The 2015 general election campaign

During the 2015 general election campaign, federal and state governments suddenly provided large quantities of relief materials, all of which were branded with political party labels and images of politicians. In all three states, little was done for IDPs by both levels of government in 2014, but by the end of the year there was open competition between federal and state governments to outdo each other in providing assistance. State governments also successfully blocked significant amounts of federal relief from reaching people in their states.

During this period, emergency management decisions taken federally had limited significance for state ministries, and there was little direct communication between the two levels, except where state government assistance was requested for direct implementation. State authorities complained that the federal government treated states like a subordinate body rather than equal partners, and demanded that the federal government provide state budgetary resources to implement emergency management activities. In response, the federal government raised concerns about the lack of accountability and transparency and misappropriation of funds by state governments, citing reports of diversion of humanitarian assistance, corruption and misuse of political power by state operatives.

The election of President Buhari and the roll-out of state-level coordination

The election of Muhammadu Buhari as president in 2015 saw the All Progressives Congress (APC) party peacefully take power from Jonathan’s People’s Democratic Party (PDP). In Borno and Yobe the , the elections saw the return of Shettima and Gaidam from the now-governing APC. The two re-elected governors had already embraced the crisis response under way in their states and were actively involved in advocacy for increased humanitarian funding and coordination. However, the newly elected governor of Adamawa state, Umar Jibrilla Bindow, tried to distance the state from the humanitarian crisis and paint a picture of a complete return to normality. While state government ministries in Adamawa were involved in sector meetings, resource constraints meant that they played a more limited role in the field. Many humanitarian agencies could not secure additional funding from donors to continue response programming in Adamawa as a result of the limited response infrastructure and the transfer of tens of thousands of IDPs to Borno state during 2015.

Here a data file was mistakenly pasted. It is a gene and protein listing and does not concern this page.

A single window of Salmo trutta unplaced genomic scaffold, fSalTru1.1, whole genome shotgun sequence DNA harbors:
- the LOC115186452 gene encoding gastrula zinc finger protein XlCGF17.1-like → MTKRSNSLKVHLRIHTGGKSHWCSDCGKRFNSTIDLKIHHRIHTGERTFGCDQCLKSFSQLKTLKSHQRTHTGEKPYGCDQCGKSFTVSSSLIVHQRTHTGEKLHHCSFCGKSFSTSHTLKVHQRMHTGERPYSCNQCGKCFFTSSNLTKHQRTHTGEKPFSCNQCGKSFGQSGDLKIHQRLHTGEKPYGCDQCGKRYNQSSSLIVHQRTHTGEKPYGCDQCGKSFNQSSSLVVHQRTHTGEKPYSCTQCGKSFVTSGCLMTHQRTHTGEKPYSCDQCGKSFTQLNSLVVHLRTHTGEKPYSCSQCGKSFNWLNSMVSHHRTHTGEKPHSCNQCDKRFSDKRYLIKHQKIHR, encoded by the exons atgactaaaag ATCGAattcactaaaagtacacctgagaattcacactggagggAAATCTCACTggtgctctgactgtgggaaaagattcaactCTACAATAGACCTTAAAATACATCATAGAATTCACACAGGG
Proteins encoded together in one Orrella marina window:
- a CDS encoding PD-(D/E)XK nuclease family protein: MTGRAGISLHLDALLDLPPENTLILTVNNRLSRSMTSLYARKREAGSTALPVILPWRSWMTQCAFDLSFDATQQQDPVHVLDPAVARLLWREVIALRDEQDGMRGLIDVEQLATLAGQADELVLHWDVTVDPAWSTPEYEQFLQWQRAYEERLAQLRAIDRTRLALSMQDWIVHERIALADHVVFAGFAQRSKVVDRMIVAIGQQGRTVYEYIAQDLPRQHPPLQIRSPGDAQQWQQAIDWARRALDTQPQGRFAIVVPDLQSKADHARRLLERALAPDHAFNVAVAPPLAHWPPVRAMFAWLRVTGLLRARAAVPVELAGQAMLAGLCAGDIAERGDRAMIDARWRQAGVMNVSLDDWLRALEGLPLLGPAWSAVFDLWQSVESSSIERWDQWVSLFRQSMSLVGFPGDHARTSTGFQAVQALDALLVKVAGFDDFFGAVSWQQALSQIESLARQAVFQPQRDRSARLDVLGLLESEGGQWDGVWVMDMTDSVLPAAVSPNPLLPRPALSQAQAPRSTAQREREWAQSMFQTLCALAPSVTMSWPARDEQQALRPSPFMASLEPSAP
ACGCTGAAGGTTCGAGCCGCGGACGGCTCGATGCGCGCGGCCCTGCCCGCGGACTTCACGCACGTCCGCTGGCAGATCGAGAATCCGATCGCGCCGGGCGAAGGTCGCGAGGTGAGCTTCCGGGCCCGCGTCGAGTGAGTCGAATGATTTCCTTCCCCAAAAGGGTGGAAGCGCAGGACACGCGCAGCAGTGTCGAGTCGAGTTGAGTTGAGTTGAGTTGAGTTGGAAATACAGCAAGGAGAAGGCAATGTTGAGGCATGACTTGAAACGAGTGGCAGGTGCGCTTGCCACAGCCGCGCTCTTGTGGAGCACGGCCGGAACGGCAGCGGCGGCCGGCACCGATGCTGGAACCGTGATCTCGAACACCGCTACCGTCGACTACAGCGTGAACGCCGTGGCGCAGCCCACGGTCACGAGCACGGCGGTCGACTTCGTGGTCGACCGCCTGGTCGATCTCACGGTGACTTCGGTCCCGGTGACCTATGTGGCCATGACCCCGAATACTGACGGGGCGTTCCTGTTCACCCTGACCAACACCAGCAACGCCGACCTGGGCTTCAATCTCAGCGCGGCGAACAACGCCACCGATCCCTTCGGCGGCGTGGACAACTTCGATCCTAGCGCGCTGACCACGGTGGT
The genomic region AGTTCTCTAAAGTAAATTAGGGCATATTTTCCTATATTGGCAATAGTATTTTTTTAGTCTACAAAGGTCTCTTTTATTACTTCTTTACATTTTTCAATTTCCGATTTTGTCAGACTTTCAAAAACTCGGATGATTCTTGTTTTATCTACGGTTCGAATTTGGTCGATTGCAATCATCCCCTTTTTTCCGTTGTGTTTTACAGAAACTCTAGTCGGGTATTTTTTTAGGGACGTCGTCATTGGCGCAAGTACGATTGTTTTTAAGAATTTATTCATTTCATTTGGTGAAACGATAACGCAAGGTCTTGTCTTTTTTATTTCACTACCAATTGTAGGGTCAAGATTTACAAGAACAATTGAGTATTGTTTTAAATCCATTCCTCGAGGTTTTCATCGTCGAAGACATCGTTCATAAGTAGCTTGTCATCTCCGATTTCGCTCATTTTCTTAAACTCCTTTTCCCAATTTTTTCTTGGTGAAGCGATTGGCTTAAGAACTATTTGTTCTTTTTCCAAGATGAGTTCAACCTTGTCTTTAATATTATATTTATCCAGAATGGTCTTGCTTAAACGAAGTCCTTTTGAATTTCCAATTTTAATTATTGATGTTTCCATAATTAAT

Today, all three states have coordination structures in place, though the level of coordination varies in terms of government participation, resources and the support extended to humanitarian partners. The federal government’s emergency management response is also much more visible at state level. The Presidential Committee on the North-East Initiative (PCNI) has positioned itself as the responsible agency for coordination of the government response, and produces a dashboard reflecting all government interventions in the north-east. This has been met with significant resistance in Borno state, where the state government has remained fully in charge of response coordination. In comparison, resource constraints mean that ADSEMA, NEMA and other government agencies in Adamawa have been far more open to working with the PCNI. As the PCNI expands its operations across the north-east, time will tell how the various bodies, all reporting to different principals on the two levels and with no clear coordination framework, will operate. It is worth noting that the National Assembly has also pushed for the establishment of a North- East Development Commission to manage reconstruction.

Conclusion

While local-level coordination of the response has increased in areas where civilian administration has returned, access to hard-to-reach areas in the north-east remains a challenge for government and humanitarian response actors alike. International and national NGOs are not able to operate on a strictly state by state basis due to security and infrastructure challenges. For example, NGOs in Mubi, Adamawa state, plan and coordinate activities in Askira Uba and Gwoza Local Government Areas (LGAs) in Borno state, which are only accessible from northern Adamawa state. This move towards an area-based north-eastern response, rather than a state-based Adamawa, Borno and Yobe response, may reduce the bureaucratic hurdles humanitarian agencies face, or equally may lead to increased demands from state governments struggling to retain authority over emergency management at state level.

Zainab Murtala is a Humanitarian Affairs Advisor with OCHA in Nigeria. Bashir Abubakar is a National Project Coordinator with IOM in Nigeria.